It’s not the best poster, but it does standout if only because it doesn’t look like BLT Communications, LLC’s Photoshop project with floating torsos on a metallic spider logo that looks like a design of tuning forks. The tease may be generic, but at least it’s not boring. Thankfully BLT increases the fun quotient with their IMAX sheet by adding some illustrative flair, but the cardboard cutout adults remain stiffly stood-up at the bottom.

Leave it to Akiko Stehrenberger to therefore bring some electricity to this section with A Faithful Man (limited July 19). It’s not her best work in that it’s really just portraiture squeezed into a frame, but it’s playful and colorful with a vintage look. Putting the title in cursive lipstick is a perfect touch too to complement the bright pink smooches left atop Louis Garrel’s cheeks.

Put it against RYSK’s French version of masked-out actors walking with artificial shadows and it’s even better. I do love the font choice here, though. The lowercase thick to thin from verticals to horizontals is attractive and almost distracts us enough to ignore how the actors are just slapped on and left to fend for themselves.

The gang’s all here

Is it still a floating head collage? Yes. But there’s personality to the poster for Sword of Trust (limited July 12) anyway due to its slapdash, off-the-edge composition. The whole thing is a little wonky with director Lynn Shelton’s credit tilted one way and the title tilted in about five different contrasting directions. Those heads therefore become an enclosure that points us inwards to read the vertical construction of text—an arrow pointing upwards so we can read down. And you can’t tell me Marc Maron starring straight into your soul isn’t off-putting since the rest look off-screen. Unsettling is still memorable.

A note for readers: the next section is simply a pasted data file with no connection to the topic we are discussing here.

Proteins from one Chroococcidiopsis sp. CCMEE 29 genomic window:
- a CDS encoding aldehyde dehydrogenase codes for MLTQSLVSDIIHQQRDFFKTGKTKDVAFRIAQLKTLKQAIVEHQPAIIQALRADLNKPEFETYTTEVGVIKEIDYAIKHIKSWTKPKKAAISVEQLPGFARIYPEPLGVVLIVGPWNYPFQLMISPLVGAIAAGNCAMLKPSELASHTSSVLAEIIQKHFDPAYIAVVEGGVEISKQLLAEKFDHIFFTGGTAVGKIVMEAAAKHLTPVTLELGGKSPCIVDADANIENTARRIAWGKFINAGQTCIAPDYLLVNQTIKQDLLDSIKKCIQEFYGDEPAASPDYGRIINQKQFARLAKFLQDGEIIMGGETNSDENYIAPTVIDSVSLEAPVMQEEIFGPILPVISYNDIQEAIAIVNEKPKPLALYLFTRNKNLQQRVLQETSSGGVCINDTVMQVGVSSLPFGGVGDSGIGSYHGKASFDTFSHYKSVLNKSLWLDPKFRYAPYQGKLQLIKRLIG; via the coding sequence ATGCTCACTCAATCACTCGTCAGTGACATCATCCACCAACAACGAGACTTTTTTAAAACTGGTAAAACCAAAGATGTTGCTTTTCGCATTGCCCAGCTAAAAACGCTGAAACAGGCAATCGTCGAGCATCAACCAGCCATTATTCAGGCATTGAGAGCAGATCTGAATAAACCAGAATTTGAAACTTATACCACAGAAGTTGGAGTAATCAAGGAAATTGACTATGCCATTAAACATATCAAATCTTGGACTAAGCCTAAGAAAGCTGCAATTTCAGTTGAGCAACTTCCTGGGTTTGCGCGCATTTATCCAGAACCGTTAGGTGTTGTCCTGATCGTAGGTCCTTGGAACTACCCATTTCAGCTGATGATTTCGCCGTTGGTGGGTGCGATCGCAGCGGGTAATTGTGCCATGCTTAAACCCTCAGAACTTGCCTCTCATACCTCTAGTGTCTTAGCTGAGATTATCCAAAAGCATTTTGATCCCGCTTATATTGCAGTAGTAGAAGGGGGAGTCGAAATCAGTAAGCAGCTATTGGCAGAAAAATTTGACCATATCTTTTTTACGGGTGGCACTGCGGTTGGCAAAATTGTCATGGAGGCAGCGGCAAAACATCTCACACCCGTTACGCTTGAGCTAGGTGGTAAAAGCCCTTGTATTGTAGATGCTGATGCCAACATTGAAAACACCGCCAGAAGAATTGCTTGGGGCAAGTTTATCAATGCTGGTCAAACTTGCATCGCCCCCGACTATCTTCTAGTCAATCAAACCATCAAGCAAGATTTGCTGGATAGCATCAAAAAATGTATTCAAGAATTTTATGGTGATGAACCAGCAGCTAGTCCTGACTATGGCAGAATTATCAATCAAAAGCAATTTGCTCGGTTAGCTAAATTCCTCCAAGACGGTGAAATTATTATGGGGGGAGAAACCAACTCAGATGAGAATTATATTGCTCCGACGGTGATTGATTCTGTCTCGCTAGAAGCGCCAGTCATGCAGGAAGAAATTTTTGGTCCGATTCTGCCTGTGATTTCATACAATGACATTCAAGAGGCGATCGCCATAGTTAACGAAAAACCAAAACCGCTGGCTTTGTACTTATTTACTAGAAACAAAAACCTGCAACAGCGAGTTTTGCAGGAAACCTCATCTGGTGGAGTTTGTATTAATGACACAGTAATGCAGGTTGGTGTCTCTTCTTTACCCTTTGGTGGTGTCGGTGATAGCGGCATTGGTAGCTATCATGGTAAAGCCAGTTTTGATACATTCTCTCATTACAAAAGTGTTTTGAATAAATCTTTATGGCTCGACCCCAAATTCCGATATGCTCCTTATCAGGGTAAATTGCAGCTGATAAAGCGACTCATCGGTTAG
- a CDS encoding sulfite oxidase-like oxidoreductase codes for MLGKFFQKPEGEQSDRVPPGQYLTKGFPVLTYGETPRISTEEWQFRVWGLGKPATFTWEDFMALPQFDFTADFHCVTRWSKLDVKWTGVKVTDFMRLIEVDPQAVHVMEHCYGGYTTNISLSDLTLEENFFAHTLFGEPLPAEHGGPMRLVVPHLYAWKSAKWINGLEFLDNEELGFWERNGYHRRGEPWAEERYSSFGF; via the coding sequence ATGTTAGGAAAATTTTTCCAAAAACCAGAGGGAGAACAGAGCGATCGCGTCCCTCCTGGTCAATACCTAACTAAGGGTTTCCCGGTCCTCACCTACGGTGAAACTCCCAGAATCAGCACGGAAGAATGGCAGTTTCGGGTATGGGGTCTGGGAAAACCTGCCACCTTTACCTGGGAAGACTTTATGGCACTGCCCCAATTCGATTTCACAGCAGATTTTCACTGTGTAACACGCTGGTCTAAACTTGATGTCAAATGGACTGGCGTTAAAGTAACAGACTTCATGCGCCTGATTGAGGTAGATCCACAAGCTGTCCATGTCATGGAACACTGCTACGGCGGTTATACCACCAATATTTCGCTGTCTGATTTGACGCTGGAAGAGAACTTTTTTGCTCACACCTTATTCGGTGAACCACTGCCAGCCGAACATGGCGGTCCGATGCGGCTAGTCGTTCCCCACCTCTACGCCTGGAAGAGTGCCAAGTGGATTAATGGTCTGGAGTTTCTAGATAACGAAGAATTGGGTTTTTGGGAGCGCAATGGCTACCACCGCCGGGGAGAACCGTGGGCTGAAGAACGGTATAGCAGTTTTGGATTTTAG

So too is funny, the thing that Concept Arts puts front and center with their tease for Stuber (July 12). From Kumail Nanjiani’s look of wide-eyed discomfort to Dave Bautista’s tough guy squint to a dog that neither seems phased by between them, it’s a wild scene of claustrophobic proportions. The comedy of the scenario is there even if you don’t get the full details until watching the trailer.

BLT’s final poster loses that spontaneity with a busy mash-up of every single actor in weird positions that say nothing. By making Bautista unnaturally 50% larger than Kumail so that he can look down upon him with a disparaging teacher to student gaze, you lose the situational rapport. The line-up of supporting players melds together since none are given the room to standout; the tagline just shoe-horned in at center makes it difficult to read let alone spot; and the doubling of the stars at bottom is more “We have to put something here” then “This is where they go.” The old school 70s drop shadow flair on the title is nice, though.